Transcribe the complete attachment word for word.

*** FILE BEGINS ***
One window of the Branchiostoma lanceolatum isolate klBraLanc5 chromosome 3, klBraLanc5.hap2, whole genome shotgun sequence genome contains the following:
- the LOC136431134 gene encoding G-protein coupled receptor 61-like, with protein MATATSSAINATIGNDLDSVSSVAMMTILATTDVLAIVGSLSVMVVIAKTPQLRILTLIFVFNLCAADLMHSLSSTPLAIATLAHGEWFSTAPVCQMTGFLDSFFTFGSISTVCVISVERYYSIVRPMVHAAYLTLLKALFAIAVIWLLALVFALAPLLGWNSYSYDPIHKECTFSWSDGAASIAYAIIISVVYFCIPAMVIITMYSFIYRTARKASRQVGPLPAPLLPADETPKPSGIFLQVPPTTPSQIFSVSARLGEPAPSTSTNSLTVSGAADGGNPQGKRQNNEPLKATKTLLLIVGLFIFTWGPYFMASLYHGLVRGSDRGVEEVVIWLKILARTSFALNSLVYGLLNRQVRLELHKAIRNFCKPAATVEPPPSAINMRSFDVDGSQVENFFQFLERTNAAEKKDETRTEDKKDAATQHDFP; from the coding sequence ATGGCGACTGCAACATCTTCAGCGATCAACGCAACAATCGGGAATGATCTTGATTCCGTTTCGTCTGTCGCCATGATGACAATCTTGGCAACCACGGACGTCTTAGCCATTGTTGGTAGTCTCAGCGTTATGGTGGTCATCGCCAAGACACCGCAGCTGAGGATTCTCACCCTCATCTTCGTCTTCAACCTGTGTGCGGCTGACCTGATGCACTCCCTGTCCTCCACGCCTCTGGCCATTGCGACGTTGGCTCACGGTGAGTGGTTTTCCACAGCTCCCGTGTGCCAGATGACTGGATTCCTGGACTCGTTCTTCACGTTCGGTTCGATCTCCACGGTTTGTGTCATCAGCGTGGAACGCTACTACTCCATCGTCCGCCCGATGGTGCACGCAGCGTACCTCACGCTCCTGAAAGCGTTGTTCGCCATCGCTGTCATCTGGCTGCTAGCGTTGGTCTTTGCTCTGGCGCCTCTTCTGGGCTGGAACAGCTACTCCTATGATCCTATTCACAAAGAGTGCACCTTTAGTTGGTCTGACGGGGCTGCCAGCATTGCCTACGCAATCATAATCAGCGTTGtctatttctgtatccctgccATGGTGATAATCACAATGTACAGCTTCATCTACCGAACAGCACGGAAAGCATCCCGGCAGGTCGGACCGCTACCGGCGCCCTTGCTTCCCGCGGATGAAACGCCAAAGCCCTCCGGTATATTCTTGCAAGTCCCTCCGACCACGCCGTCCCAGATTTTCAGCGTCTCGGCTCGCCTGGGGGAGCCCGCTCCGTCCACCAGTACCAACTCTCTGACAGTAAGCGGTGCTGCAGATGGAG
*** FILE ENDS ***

One window of the Branchiostoma lanceolatum isolate klBraLanc5 chromosome 3, klBraLanc5.hap2, whole genome shotgun sequence genome contains the following:
- the LOC136431134 gene encoding G-protein coupled receptor 61-like, with protein MATATSSAINATIGNDLDSVSSVAMMTILATTDVLAIVGSLSVMVVIAKTPQLRILTLIFVFNLCAADLMHSLSSTPLAIATLAHGEWFSTAPVCQMTGFLDSFFTFGSISTVCVISVERYYSIVRPMVHAAYLTLLKALFAIAVIWLLALVFALAPLLGWNSYSYDPIHKECTFSWSDGAASIAYAIIISVVYFCIPAMVIITMYSFIYRTARKASRQVGPLPAPLLPADETPKPSGIFLQVPPTTPSQIFSVSARLGEPAPSTSTNSLTVSGAADGGNPQGKRQNNEPLKATKTLLLIVGLFIFTWGPYFMASLYHGLVRGSDRGVEEVVIWLKILARTSFALNSLVYGLLNRQVRLELHKAIRNFCKPAATVEPPPSAINMRSFDVDGSQVENFFQFLERTNAAEKKDETRTEDKKDAATQHDFP; from the coding sequence ATGGCGACTGCAACATCTTCAGCGATCAACGCAACAATCGGGAATGATCTTGATTCCGTTTCGTCTGTCGCCATGATGACAATCTTGGCAACCACGGACGTCTTAGCCATTGTTGGTAGTCTCAGCGTTATGGTGGTCATCGCCAAGACACCGCAGCTGAGGATTCTCACCCTCATCTTCGTCTTCAACCTGTGTGCGGCTGACCTGATGCACTCCCTGTCCTCCACGCCTCTGGCCATTGCGACGTTGGCTCACGGTGAGTGGTTTTCCACAGCTCCCGTGTGCCAGATGACTGGATTCCTGGACTCGTTCTTCACGTTCGGTTCGATCTCCACGGTTTGTGTCATCAGCGTGGAACGCTACTACTCCATCGTCCGCCCGATGGTGCACGCAGCGTACCTCACGCTCCTGAAAGCGTTGTTCGCCATCGCTGTCATCTGGCTGCTAGCGTTGGTCTTTGCTCTGGCGCCTCTTCTGGGCTGGAACAGCTACTCCTATGATCCTATTCACAAAGAGTGCACCTTTAGTTGGTCTGACGGGGCTGCCAGCATTGCCTACGCAATCATAATCAGCGTTGtctatttctgtatccctgccATGGTGATAATCACAATGTACAGCTTCATCTACCGAACAGCACGGAAAGCATCCCGGCAGGTCGGACCGCTACCGGCGCCCTTGCTTCCCGCGGATGAAACGCCAAAGCCCTCCGGTATATTCTTGCAAGTCCCTCCGACCACGCCGTCCCAGATTTTCAGCGTCTCGGCTCGCCTGGGGGAGCCCGCTCCGTCCACCAGTACCAACTCTCTGACAGTAAGCGGTGCTGCAGATGGAG